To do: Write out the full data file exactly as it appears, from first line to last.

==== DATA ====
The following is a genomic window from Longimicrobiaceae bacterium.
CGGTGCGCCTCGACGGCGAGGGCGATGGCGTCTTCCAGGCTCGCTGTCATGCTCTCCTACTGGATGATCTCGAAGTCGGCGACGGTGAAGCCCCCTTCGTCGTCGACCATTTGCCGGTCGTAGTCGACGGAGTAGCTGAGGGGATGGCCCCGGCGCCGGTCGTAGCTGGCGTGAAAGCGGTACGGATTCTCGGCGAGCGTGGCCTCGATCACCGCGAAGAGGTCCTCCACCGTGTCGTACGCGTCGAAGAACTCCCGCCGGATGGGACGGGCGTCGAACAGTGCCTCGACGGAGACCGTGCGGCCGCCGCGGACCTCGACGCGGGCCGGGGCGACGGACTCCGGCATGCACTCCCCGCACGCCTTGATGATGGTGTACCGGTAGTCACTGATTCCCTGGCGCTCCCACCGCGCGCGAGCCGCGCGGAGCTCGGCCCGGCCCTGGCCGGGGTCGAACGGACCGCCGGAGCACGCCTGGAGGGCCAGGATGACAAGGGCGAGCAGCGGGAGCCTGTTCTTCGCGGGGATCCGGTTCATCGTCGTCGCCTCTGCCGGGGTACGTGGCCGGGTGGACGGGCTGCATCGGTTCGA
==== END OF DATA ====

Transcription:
The following is a genomic window from Longimicrobiaceae bacterium.
CGGTGCGCCTCGACGGCGAGGGCGATGGCGTCTTCCAGGCTCGCTGTCATGCTCTCCTACTGGATGATCTCGAAGTCGGCGACGGTGAAGCCCCCTTCGTCGTCGACCATTTGCCGGTCGTAGTCGACGGAGTAGCTGAGGGGATGGCCCCGGCGCCGGTCGTAGCTGGCGTGAAAGCGGTACGGATTCTCGGCGAGCGTGGCCTCGATCACCGCGAAGAGGTCCTCCACCGTGTCGTACGCGTCGAAGAACTCCCGCCGGATGGGACGGGCGTCGAACAGTGCCTCGACGGAGACCGTGCGGCCGCCGCGGACCTCGACGCGGGCCGGGGCGACGGACTCCGGCATGCACTCCCCGCACGCCTTGATGATGGTGTACCGGTAGTCACTGATTCCCTGGCGCTCCCACCGCGCGCGAGCCGCGCGGAGCTCGGCCCGGCCCTGGCCGGGGTCGAACGGACCGCCGGAGCACGCCTGGAGGGCCAGGATGACAAGGGCGAGCAGCGGGAGCCTGTTCTTCGCGGGGATCCGGTTCATCGTCGTCGCCTCTGCCGGGGTACGTGGCCGGGTGGACGGGCTGCATCGGTTCGA